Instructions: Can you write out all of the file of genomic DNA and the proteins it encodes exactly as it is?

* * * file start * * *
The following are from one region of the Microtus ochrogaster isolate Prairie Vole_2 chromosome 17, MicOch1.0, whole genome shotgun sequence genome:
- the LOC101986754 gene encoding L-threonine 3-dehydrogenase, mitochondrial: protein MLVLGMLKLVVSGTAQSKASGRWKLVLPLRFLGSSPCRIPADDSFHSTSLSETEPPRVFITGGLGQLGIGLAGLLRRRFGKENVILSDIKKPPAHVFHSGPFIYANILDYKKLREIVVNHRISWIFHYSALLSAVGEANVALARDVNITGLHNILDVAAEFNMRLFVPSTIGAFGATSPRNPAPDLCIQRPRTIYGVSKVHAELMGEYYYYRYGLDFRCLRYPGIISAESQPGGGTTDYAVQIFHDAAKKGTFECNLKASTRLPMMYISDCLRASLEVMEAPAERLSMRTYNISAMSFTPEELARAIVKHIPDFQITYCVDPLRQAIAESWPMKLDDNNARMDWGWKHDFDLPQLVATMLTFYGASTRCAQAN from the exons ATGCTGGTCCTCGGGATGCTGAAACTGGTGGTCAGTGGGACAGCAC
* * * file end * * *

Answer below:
The following are from one region of the Microtus ochrogaster isolate Prairie Vole_2 chromosome 17, MicOch1.0, whole genome shotgun sequence genome:
- the LOC101986754 gene encoding L-threonine 3-dehydrogenase, mitochondrial: protein MLVLGMLKLVVSGTAQSKASGRWKLVLPLRFLGSSPCRIPADDSFHSTSLSETEPPRVFITGGLGQLGIGLAGLLRRRFGKENVILSDIKKPPAHVFHSGPFIYANILDYKKLREIVVNHRISWIFHYSALLSAVGEANVALARDVNITGLHNILDVAAEFNMRLFVPSTIGAFGATSPRNPAPDLCIQRPRTIYGVSKVHAELMGEYYYYRYGLDFRCLRYPGIISAESQPGGGTTDYAVQIFHDAAKKGTFECNLKASTRLPMMYISDCLRASLEVMEAPAERLSMRTYNISAMSFTPEELARAIVKHIPDFQITYCVDPLRQAIAESWPMKLDDNNARMDWGWKHDFDLPQLVATMLTFYGASTRCAQAN from the exons ATGCTGGTCCTCGGGATGCTGAAACTGGTGGTCAGTGGGACAGCAC